Writers and Their Notebooks edited by Diana M. Raab
In his preface to Diana M. Raab’s collection Writers and Their Notebooks, the benevolent patriarch of the personal essay Philip Lopate writes, “That a would-be author often nurtures to life a professional literary voice, as [tenth-century Japanese courtier] Shei Shonagon did, through the act of keeping a notebook, is a phenomenon to which many writers in this sparkling, splendidly useful anthology bear witness.” It is in those two words -- “splendidly useful” -- that the direction and theme of this collection is best encapsulated and, I believe, best served.
Writers and Their Notebooks is a compilation of twenty-four short essays and musings by writers on writing, specifically on writing notebooks, journals, diaries, blogs, etc. It belongs to that curiously introspective genre, writing about writing, a sort of meta-category that can be, by equal turns, didactic and mind-numbing. In this book, a bevy of writers give the reader a glimpse into their private spaces. It is like peering into the rehearsal hall before the big opening performance where a ballerina does pirouette after pirouette, hoping to perfect the move before she must execute it in public. Imagine videotaping such a practice session, and having to watch the finished product: upwards of three hours of tired ballerinas bunching their faces in frustration, messing up repeatedly, sipping from their water bottles, shaking their sore legs, getting back in line and doing it all over again. You could find strength in this, the confirmation that we all toil, even for the things that seem so divinely natural and inspired, but you could also be disappointed, your illusion of grandeur cracked at the edges. Knowing all the fumbling that goes into making a beautiful piece of art, you might find the art itself not as enigmatic, not as intriguing and layered. You have traversed the kingdom of Oz, and pulled back the curtain to discover that the Wizard is stumpy, cantankerous, smelly and at times, downright annoying. You long, again, for the mirage of him as deific and more-than.
This is a bit analogous to how one may feel reading Raab’s collection: writing as an Art (capital A) form is brought back down to this earthly realm, which is on one hand comforting, but on the other, slightly like being given too much information -- and not very thrilling information at that. Now: imagine replicating that same taping session, but this time affixing the camera to the wall of a writer’s room. Odds are you’d get hours upon hours of the writer chewing on a pencil, pacing, sitting momentarily and stabbing at a keyboard, looking something up in a dictionary, blowing bubbles with flavorless gum, sitting still, staring at the wall, hands clasped together and eyes wide with frustration. It’s not a terribly exciting or interesting process, and writing about it is, in some ways, a grainy Xerox of something-not-terribly-exciting-or-interesting. What saves many of these pieces from being pure navel-gazing is that this fact is not lost on the writers who contributed to this text.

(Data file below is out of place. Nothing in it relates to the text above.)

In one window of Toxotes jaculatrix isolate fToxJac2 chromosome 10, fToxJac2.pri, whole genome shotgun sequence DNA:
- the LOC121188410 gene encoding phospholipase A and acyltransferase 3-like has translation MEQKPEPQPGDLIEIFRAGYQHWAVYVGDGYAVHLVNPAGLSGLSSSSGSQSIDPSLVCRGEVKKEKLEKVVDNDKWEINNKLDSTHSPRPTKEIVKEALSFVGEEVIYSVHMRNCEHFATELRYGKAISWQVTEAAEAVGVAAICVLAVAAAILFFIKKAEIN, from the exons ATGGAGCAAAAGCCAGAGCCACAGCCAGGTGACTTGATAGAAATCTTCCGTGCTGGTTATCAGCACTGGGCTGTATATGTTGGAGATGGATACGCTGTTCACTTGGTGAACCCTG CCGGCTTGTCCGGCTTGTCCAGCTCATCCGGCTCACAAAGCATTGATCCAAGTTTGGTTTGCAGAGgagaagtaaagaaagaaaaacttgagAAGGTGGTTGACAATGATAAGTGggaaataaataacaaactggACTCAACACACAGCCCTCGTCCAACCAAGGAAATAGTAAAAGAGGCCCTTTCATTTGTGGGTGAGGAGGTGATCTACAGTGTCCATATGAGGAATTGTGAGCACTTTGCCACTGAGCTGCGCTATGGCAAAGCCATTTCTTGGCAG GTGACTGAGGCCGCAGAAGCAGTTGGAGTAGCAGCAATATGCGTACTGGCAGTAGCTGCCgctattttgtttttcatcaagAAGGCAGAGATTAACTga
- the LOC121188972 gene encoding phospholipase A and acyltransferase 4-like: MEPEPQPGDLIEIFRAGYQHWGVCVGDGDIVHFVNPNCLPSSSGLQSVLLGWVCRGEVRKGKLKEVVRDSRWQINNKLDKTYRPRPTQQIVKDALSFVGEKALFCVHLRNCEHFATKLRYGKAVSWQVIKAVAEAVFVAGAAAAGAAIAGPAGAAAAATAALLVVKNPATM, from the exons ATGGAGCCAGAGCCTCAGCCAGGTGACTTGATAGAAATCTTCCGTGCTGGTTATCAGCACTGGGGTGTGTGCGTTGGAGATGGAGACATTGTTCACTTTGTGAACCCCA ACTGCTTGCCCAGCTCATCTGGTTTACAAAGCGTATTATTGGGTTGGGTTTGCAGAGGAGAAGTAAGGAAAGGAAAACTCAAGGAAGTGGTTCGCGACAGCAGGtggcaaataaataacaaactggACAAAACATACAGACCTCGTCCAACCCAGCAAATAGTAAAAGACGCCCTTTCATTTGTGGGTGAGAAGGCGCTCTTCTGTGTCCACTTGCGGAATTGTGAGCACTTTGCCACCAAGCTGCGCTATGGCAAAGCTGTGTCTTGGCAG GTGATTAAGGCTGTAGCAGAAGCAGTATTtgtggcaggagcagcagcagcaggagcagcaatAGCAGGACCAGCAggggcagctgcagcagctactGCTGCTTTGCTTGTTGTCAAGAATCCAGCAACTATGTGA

“There is nothing grand about it,” writes private-eye novelist Sue Grafton, of A is for Alibi fame. Nothing grand about journaling or about writing except perhaps the outcome, the product. As a very intelligent writing mentor named Suzannah Lessard (The Architect of Desire) once said during a class (I’m paraphrasing here, because I did not -- gasp! -- write it down, or I did and have since lost it), “Works of originality often look very awkward in their early stages.” Through this book, the reader sees his fair share of awkward moments, ones that occur in the act of writing and ones that belong to the writer’s life. We see the idea in its nascent stages, all gross and covered in utero-fluid like a newborn, through the terrible twos but rarely, except in the case of a few poet contributors, in its glorious materialization. Occasionally there are gripping moments, or tiny, extractable prose poems, but other times the play-by-play of the writer’s process is painful, tedious and dull, as it often is for the writer himself or herself. But what do we expect? What is a notebook, after all, but the unedited (or so advised by many of these contributors) tracking of one’s daily life? The “miniature infinities,” as poet Kim Stafford so beautifully puts it? The scrawling of a recipe for sauerkraut does not have eternal qualities for the reader as it does for its writer, as Joan Didion once wrote on her practice of keep notebooks. “Your notebook,” she states plainly, “will never help me, nor mine you.”